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Overexpression of the dynamitin (p50) subunit of the dynactin complex disrupts dynein-dependent maintenance of membrane organelle distribution.

Burkhardt JK, Echeverri CJ, Nilsson T, Vallee RB - J. Cell Biol. (1997)

Bottom Line: In dynamitin-overexpressing cells, early endosomes (labeled with antitransferrin receptor), as well as late endosomes and lysosomes (labeled with anti-lysosome-associated membrane protein-1 [LAMP-1]), were redistributed to the cell periphery.These results indicate that dynactin is specifically required for ongoing centripetal movement of endocytic organelles and components of the intermediate compartment.These results suggest that dynamitin plays a pivotal role in regulating organelle movement at the level of motor-cargo binding.

View Article: PubMed Central - PubMed

Affiliation: The University of Chicago, Department of Pathology, Chicago, Illinois 60637, USA. jburkhar@flowcity.bsd.uchicago.edu

ABSTRACT
Dynactin is a multisubunit complex that plays an accessory role in cytoplasmic dynein function. Overexpression in mammalian cells of one dynactin subunit, dynamitin, disrupts the complex, resulting in dissociation of cytoplasmic dynein from prometaphase kinetochores, with consequent perturbation of mitosis (Echeverri, C.J., B.M. Paschal, K.T. Vaughan, and R.B. Vallee. 1996. J. Cell Biol. 132:617-634). Based on these results, dynactin was proposed to play a role in linking cytoplasmic dynein to kinetochores and, potentially, to membrane organelles. The current study reports on the dynamitin interphase phenotype. In dynamitin-overexpressing cells, early endosomes (labeled with antitransferrin receptor), as well as late endosomes and lysosomes (labeled with anti-lysosome-associated membrane protein-1 [LAMP-1]), were redistributed to the cell periphery. This redistribution was disrupted by nocodazole, implicating an underlying plus end-directed microtubule motor activity. The Golgi stack, monitored using sialyltransferase, galactosyltransferase, and N-acetylglucosaminyltransferase I, was dramatically disrupted into scattered structures that colocalized with components of the intermediate compartment (ERGIC-53 and ERD-2). The disrupted Golgi elements were revealed by EM to represent short stacks similar to those formed by microtubule-depolymerizing agents. Golgi-to-ER traffic of stack markers induced by brefeldin A was not inhibited by dynamitin overexpression. Time-lapse observations of dynamitin-overexpressing cells recovering from brefeldin A treatment revealed that the scattered Golgi elements do not undergo microtubule-based transport as seen in control cells, but rather, remain stationary at or near their ER exit sites. These results indicate that dynactin is specifically required for ongoing centripetal movement of endocytic organelles and components of the intermediate compartment. Results similar to those of dynamitin overexpression were obtained by microinjection with antidynein intermediate chain antibody, consistent with a role for dynactin in mediating interactions of cytoplasmic dynein with specific membrane organelles. These results suggest that dynamitin plays a pivotal role in regulating organelle movement at the level of motor-cargo binding.

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An intact microtubule cytoskeleton is required for dynamitin-induced lysosome redistribution. Cells transfected with  dynamitin and incubated for ∼20 h to allow accumulation of lysosomes in the periphery were incubated for 3 h in the presence of  nocodazole to depolymerize microtubules (A and B). Nocodazole was then washed out, and the cells were allowed to recover  for 3 h in the absence of drug (C and D). A and C show labeling  with antidynamitin; B and D show anti-LAMP label. Note that in  the presence of nocodazole, lysosomes are randomly distributed  in both transfected and untransfected cells, whereas the juxtanuclear concentration in untransfected cells and the peripheral concentration in transfectants are regenerated when microtubules  are allowed to repolymerize.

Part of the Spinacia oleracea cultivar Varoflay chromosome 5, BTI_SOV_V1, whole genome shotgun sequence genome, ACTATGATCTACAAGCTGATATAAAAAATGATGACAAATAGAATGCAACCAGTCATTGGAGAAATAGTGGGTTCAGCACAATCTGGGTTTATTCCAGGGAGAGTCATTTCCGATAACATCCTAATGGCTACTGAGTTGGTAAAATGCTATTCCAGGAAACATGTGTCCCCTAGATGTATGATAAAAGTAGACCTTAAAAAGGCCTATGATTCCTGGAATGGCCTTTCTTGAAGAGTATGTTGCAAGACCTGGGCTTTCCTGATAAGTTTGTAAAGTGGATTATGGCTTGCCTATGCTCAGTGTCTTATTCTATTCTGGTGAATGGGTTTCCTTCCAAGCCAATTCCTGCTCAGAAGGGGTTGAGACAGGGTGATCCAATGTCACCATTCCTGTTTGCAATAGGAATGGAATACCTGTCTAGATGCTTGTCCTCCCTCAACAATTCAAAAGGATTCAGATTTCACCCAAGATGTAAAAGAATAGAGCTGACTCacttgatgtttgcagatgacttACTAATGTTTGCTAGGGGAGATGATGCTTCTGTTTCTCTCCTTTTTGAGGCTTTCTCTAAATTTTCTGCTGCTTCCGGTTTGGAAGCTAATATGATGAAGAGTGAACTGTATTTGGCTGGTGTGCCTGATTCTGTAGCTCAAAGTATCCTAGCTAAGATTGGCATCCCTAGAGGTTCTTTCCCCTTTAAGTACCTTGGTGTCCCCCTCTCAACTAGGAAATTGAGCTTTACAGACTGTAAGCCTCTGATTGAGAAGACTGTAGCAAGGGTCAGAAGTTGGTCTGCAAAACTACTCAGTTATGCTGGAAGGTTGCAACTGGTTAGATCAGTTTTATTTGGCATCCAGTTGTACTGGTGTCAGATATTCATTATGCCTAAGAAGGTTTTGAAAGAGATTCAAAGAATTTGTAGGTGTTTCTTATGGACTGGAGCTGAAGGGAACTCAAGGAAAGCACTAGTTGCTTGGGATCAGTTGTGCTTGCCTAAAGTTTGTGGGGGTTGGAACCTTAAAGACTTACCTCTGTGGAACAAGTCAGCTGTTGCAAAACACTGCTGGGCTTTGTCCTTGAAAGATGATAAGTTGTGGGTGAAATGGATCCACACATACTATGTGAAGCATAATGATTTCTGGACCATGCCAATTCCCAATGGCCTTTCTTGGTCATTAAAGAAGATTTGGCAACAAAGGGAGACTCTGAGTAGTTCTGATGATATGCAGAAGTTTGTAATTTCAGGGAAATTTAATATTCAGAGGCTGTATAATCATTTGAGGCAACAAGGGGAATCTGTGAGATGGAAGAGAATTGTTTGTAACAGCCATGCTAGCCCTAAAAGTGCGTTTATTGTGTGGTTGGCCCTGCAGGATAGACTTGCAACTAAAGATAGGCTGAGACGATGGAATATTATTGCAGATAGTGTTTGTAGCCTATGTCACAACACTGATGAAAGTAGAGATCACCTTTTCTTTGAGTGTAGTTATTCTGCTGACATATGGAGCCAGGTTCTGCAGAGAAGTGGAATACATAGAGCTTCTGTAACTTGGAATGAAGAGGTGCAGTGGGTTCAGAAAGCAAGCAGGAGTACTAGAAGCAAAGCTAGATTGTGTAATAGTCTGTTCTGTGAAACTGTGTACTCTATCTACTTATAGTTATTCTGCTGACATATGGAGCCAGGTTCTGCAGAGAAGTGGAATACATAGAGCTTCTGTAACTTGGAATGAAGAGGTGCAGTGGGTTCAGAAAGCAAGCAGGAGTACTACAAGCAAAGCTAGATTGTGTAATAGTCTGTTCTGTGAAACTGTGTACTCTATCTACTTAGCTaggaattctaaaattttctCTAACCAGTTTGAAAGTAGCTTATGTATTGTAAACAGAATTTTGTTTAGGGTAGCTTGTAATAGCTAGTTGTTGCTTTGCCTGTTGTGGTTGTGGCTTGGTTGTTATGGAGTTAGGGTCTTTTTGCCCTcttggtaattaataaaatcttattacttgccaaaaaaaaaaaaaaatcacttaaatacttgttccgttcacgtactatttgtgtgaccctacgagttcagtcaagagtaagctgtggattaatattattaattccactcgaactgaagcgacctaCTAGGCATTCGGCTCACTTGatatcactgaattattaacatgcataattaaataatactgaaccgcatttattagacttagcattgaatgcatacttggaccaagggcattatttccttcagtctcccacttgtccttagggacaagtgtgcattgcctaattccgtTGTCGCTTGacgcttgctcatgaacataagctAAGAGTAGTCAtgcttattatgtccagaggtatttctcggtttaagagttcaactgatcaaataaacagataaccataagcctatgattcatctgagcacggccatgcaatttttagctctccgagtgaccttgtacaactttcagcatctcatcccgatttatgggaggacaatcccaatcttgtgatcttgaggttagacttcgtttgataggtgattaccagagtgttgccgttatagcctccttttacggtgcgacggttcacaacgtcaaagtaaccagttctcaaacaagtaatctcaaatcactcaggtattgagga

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Figure 5: An intact microtubule cytoskeleton is required for dynamitin-induced lysosome redistribution. Cells transfected with dynamitin and incubated for ∼20 h to allow accumulation of lysosomes in the periphery were incubated for 3 h in the presence of nocodazole to depolymerize microtubules (A and B). Nocodazole was then washed out, and the cells were allowed to recover for 3 h in the absence of drug (C and D). A and C show labeling with antidynamitin; B and D show anti-LAMP label. Note that in the presence of nocodazole, lysosomes are randomly distributed in both transfected and untransfected cells, whereas the juxtanuclear concentration in untransfected cells and the peripheral concentration in transfectants are regenerated when microtubules are allowed to repolymerize.

Mentions: When the dynamitin-overexpressing cells were labeled with anti-LAMP antibody, a dramatic redistribution of lysosomes and late endosomes was revealed. In control β-galactosidase–transfected cells (Fig. 2, I and J), late endocytic organelles were clustered in the juxtanuclear region. This pattern was also observed in untransfected controls (see Figs. 5 D and 10 D). After dynamitin transfection, however, late endocytic organelles were shifted away from the cell center, accumulating at the extreme peripheral processes of the cell (Fig. 2, G and H). In contrast to early endosomes, which became enriched in the cell periphery, the entire population of late endosomes and lysosomes was often found just under the cell surface. Although it was particularly noticeable in elongated cells (e.g., Fig. 2 H), this phenotype was observed in cells having a variety of different shapes (see Fig. 2 H, top cell, and Fig. 5 D). The observed redistribution of endocytic organelles resembled the effects of serum deprivation or cytoplasmic acidification (Heuser, 1989), but was much more dramatic. Indeed, when cells overexpressing dynamitin were incubated in acetate-Ringers solution to acidify the cytoplasm, the effect was the same as with dynamitin alone, and the net inward movement that normally occurs upon realkalinization was completely blocked (data not shown).